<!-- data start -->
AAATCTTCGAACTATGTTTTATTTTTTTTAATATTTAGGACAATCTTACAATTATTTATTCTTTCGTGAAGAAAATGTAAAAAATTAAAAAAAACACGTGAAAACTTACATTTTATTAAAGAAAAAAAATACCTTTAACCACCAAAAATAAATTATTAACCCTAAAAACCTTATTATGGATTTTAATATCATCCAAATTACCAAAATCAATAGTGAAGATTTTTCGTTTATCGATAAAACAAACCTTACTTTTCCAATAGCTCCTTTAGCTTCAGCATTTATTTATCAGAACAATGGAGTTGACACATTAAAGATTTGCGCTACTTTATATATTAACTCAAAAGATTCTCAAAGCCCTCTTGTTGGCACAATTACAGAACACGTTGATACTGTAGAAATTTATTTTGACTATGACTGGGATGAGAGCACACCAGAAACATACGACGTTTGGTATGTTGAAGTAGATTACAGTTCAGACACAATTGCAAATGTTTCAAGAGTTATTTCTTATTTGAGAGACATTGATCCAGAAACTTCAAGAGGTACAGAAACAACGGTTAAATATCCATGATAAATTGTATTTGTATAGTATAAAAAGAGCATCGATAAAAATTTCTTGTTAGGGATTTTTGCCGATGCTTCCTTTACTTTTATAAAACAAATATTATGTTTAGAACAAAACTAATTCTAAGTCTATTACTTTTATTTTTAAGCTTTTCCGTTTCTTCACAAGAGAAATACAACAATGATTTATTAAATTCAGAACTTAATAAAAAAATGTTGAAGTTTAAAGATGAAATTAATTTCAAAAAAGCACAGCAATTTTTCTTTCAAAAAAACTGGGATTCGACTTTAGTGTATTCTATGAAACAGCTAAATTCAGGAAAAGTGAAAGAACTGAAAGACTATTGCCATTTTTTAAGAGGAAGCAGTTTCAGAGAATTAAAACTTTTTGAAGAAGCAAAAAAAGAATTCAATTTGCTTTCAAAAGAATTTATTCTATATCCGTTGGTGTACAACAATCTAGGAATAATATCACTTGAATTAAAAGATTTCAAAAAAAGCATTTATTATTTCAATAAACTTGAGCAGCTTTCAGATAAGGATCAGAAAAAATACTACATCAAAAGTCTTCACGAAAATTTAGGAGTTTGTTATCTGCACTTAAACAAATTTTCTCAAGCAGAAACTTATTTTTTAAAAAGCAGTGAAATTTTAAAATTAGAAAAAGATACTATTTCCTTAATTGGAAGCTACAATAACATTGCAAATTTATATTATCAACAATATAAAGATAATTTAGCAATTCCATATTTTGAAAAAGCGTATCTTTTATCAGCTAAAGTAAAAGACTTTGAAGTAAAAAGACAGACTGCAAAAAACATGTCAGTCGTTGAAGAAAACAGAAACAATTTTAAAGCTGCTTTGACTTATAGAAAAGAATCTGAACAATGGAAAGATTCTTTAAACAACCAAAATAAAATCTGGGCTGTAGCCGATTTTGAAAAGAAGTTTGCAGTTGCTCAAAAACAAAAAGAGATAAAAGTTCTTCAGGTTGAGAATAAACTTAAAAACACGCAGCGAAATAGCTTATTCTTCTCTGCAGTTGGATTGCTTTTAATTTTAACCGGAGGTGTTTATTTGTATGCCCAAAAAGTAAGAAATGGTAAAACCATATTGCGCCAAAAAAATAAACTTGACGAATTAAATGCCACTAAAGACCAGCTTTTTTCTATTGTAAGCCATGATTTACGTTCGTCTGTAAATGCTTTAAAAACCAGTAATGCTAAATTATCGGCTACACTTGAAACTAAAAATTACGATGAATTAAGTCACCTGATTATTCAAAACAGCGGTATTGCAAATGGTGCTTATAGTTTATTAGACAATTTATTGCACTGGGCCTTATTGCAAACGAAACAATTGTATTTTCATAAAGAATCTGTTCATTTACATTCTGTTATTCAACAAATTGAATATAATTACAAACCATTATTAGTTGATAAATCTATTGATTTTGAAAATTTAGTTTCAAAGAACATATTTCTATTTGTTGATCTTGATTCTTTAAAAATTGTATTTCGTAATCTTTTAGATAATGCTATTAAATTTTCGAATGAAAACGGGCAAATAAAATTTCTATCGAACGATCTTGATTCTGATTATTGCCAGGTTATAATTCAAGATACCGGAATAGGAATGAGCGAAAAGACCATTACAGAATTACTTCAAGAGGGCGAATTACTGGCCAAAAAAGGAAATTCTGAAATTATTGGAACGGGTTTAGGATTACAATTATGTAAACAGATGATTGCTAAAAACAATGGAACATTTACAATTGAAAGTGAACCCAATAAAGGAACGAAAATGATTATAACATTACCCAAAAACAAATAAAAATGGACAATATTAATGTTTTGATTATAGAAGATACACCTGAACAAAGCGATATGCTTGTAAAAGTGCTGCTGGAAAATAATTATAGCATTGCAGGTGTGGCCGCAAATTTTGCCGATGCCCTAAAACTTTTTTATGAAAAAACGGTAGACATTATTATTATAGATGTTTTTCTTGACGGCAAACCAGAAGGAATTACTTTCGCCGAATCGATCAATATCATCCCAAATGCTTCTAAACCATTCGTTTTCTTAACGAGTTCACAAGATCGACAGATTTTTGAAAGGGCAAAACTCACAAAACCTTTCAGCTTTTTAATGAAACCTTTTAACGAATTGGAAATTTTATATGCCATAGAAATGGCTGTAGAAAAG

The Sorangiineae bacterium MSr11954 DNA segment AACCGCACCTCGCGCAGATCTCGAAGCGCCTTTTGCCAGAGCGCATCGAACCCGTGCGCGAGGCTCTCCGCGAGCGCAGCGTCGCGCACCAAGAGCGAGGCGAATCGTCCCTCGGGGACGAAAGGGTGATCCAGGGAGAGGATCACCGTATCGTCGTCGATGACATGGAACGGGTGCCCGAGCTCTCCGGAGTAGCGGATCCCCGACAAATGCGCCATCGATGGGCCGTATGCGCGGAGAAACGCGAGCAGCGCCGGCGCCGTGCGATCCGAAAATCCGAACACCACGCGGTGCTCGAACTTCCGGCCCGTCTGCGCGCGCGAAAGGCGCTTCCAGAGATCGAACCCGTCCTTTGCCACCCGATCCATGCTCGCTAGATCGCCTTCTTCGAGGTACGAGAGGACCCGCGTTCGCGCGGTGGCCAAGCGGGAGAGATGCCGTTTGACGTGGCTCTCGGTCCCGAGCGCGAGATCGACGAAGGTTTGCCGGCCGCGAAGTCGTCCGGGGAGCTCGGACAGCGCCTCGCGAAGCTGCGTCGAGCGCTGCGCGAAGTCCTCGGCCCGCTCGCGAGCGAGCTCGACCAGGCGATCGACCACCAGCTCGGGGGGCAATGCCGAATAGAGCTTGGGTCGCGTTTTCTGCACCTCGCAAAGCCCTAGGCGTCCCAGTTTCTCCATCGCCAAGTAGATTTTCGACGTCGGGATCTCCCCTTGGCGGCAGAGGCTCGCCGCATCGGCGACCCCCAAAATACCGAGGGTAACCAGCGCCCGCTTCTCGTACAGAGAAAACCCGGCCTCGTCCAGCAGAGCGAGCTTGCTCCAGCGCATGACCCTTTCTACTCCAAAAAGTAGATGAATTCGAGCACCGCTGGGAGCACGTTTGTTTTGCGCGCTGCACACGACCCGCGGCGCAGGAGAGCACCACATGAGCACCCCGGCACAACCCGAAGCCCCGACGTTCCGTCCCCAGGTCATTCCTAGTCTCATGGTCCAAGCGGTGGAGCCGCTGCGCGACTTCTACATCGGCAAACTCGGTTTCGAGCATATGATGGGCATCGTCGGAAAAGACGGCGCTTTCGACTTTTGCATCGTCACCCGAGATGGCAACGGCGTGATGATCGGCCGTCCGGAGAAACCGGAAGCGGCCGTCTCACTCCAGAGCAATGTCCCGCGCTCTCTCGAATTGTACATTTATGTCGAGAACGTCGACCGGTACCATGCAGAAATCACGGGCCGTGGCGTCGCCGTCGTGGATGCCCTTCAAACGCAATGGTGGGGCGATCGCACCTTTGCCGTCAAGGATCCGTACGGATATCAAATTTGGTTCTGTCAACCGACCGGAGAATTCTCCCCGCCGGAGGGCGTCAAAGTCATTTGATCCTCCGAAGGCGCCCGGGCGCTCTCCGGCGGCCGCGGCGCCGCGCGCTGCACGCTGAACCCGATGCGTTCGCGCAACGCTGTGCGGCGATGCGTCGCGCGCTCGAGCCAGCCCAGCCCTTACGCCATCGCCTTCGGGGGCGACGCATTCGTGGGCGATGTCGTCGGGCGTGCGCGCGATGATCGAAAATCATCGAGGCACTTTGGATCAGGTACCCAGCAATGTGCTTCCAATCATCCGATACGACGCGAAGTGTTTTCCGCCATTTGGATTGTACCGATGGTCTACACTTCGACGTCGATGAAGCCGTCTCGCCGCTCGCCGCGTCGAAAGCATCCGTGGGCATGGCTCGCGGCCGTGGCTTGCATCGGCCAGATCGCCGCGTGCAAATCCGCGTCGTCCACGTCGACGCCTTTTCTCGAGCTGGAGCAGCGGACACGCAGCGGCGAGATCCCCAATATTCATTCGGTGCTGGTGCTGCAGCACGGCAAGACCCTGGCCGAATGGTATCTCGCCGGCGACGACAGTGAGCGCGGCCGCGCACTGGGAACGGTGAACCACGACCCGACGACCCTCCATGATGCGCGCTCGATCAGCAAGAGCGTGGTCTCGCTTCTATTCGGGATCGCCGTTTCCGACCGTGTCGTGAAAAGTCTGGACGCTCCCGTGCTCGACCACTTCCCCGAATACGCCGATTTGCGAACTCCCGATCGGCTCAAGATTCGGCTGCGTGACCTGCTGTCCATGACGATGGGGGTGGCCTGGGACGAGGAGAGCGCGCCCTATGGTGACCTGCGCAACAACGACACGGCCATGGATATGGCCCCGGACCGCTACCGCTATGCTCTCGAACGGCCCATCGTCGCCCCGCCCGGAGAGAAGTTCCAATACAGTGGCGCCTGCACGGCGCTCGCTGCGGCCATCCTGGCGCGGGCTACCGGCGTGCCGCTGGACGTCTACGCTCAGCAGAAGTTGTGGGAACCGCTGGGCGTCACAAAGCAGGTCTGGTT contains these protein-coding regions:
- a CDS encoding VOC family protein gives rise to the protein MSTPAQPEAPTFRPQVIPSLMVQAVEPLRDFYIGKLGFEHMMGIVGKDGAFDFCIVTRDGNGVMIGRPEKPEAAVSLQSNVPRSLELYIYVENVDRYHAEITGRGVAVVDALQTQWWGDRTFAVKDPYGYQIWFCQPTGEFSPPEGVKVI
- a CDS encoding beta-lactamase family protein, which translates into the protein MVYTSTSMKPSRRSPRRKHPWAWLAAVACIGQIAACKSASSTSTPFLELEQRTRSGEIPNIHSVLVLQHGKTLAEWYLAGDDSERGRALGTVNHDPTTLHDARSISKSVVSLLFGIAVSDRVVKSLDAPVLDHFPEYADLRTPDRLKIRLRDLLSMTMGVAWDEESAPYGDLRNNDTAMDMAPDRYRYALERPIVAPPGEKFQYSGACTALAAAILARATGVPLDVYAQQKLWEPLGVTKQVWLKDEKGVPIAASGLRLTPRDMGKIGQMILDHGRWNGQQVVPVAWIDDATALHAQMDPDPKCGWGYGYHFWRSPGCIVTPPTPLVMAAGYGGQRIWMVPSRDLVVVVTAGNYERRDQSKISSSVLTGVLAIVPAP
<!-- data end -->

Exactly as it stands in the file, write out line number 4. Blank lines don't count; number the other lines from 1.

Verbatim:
- a CDS encoding beta-lactamase family protein, which translates into the protein MVYTSTSMKPSRRSPRRKHPWAWLAAVACIGQIAACKSASSTSTPFLELEQRTRSGEIPNIHSVLVLQHGKTLAEWYLAGDDSERGRALGTVNHDPTTLHDARSISKSVVSLLFGIAVSDRVVKSLDAPVLDHFPEYADLRTPDRLKIRLRDLLSMTMGVAWDEESAPYGDLRNNDTAMDMAPDRYRYALERPIVAPPGEKFQYSGACTALAAAILARATGVPLDVYAQQKLWEPLGVTKQVWLKDEKGVPIAASGLRLTPRDMGKIGQMILDHGRWNGQQVVPVAWIDDATALHAQMDPDPKCGWGYGYHFWRSPGCIVTPPTPLVMAAGYGGQRIWMVPSRDLVVVVTAGNYERRDQSKISSSVLTGVLAIVPAP